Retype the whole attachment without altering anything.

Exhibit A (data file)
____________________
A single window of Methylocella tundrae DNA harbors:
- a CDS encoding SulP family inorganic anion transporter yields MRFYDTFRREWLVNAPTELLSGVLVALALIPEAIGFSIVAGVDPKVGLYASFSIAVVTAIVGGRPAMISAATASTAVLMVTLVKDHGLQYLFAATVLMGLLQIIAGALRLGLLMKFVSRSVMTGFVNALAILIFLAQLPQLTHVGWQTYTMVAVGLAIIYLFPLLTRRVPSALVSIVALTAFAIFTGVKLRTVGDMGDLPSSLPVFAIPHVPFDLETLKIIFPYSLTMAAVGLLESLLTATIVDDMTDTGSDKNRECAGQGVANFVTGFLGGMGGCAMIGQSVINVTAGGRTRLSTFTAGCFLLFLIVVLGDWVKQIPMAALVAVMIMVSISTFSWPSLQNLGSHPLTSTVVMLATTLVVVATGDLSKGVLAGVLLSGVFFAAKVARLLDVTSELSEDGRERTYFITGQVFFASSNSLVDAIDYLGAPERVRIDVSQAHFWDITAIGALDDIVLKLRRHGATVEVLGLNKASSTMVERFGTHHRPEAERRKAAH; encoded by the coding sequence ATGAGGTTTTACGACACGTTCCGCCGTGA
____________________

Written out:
A single window of Methylocella tundrae DNA harbors:
- a CDS encoding SulP family inorganic anion transporter yields MRFYDTFRREWLVNAPTELLSGVLVALALIPEAIGFSIVAGVDPKVGLYASFSIAVVTAIVGGRPAMISAATASTAVLMVTLVKDHGLQYLFAATVLMGLLQIIAGALRLGLLMKFVSRSVMTGFVNALAILIFLAQLPQLTHVGWQTYTMVAVGLAIIYLFPLLTRRVPSALVSIVALTAFAIFTGVKLRTVGDMGDLPSSLPVFAIPHVPFDLETLKIIFPYSLTMAAVGLLESLLTATIVDDMTDTGSDKNRECAGQGVANFVTGFLGGMGGCAMIGQSVINVTAGGRTRLSTFTAGCFLLFLIVVLGDWVKQIPMAALVAVMIMVSISTFSWPSLQNLGSHPLTSTVVMLATTLVVVATGDLSKGVLAGVLLSGVFFAAKVARLLDVTSELSEDGRERTYFITGQVFFASSNSLVDAIDYLGAPERVRIDVSQAHFWDITAIGALDDIVLKLRRHGATVEVLGLNKASSTMVERFGTHHRPEAERRKAAH; encoded by the coding sequence ATGAGGTTTTACGACACGTTCCGCCGTGA